London, United Kingdom—Britain on Monday welcomed signals that the European Union was ready to intensify stalled post-Brexit trade talks, but said its commitments did not yet go far enough to restart face-to-face negotiations.
Britain’s chief negotiator David Frost said he held a “constructive discussion” with his EU counterpart Michel Barnier, with the bloc confirming it is willing to hold ramped-up talks this week “based on legal texts.”
“But the EU still needs to make a fundamental change in approach to the talks and make clear it has done so,” Frost added on Twitter, noting the two sides “will stay in close touch.”
A spokesman for Prime Minister Boris Johnson echoed the sentiment, noting: “The UK continues to believe there is no basis to resume talks unless there is a fundamental change of approach from the EU.”
Britain, which left the EU in January but remains bound by most of the bloc’s rules until a transition period ends on December 31, has accused Brussels of stalling negotiations on a future trade deal.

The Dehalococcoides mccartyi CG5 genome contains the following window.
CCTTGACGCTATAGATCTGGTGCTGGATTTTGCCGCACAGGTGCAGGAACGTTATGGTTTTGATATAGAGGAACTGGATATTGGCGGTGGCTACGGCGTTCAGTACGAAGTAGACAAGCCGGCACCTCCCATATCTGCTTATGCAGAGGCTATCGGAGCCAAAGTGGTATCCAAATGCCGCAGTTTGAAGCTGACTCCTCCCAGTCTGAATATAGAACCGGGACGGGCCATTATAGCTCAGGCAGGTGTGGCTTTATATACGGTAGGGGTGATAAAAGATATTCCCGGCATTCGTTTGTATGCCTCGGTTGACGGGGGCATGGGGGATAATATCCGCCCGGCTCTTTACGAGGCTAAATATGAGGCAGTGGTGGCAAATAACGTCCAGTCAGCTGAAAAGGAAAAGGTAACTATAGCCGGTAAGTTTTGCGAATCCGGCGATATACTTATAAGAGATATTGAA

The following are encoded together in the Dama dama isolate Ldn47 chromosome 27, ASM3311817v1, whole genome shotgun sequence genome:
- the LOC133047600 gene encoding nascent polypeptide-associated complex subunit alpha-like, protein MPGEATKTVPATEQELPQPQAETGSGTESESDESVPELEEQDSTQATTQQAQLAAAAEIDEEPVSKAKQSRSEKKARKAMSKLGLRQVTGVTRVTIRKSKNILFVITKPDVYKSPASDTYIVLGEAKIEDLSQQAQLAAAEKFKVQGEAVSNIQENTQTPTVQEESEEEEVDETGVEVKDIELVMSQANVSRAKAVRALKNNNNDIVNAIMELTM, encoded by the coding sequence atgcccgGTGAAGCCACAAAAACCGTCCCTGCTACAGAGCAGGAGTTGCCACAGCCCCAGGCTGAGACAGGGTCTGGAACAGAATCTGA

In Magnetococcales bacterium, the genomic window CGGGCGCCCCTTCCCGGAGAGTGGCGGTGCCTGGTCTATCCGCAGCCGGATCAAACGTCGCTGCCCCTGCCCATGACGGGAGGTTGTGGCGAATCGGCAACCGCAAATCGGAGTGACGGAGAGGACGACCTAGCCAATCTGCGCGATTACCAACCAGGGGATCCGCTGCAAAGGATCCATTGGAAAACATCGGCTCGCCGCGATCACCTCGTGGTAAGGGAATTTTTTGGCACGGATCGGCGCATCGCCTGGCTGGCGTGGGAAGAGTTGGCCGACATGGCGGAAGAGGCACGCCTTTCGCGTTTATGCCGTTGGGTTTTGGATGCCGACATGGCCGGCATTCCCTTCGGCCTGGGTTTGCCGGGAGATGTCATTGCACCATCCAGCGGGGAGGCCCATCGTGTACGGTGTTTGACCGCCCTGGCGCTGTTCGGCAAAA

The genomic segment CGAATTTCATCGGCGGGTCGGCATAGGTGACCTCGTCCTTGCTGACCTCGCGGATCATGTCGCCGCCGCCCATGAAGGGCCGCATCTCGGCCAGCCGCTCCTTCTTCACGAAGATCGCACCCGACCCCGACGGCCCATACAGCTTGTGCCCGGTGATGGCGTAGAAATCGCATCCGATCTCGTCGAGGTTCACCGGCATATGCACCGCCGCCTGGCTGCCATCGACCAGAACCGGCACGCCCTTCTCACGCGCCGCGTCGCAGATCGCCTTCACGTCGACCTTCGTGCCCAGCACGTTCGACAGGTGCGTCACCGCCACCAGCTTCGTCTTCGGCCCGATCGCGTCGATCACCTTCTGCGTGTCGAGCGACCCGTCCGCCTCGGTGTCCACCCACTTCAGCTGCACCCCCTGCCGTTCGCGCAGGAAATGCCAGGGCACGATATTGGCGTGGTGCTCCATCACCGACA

Following an EU summit last week at which European leaders said London needed to make the further compromises, Johnson revoked an invitation for Barnier to come to London this week and said the country was readying for a so-called no-deal Brexit on January 1.
The prime minister accuses Brussels of refusing to recognize Britain’s new-found sovereignty from next year in areas such as fishing and state aid, and needs to shift its stances for a deal.
Those are two of the biggest stumbling blocks holding up an overarching trade agreement once the UK goes its own way after 45 years of European integration.
In the absence of a deal, Britain and the EU would trade on a barebones arrangement governed by World Trade Organization (WTO) tariffs and quotas, which would be disruptive at best and ruinous at worst for many businesses.
Senior minister Michael Gove on Monday launched an information campaign advising businesses that “time is running out” to be ready for a complex new trading chapter from 2021, deal or no deal.
But industry groups warned anew of potential chaos for road haulers and the possibility of drugs shortages, with vital preparations by Britain’s government still in the early stages.
Confederation of British Industry deputy chief Josh Hardie said a “hat-trick of unprecedented challenges” loomed thanks to the coronavirus pandemic and “uncertainty over the UK’s trading relationship with the EU.”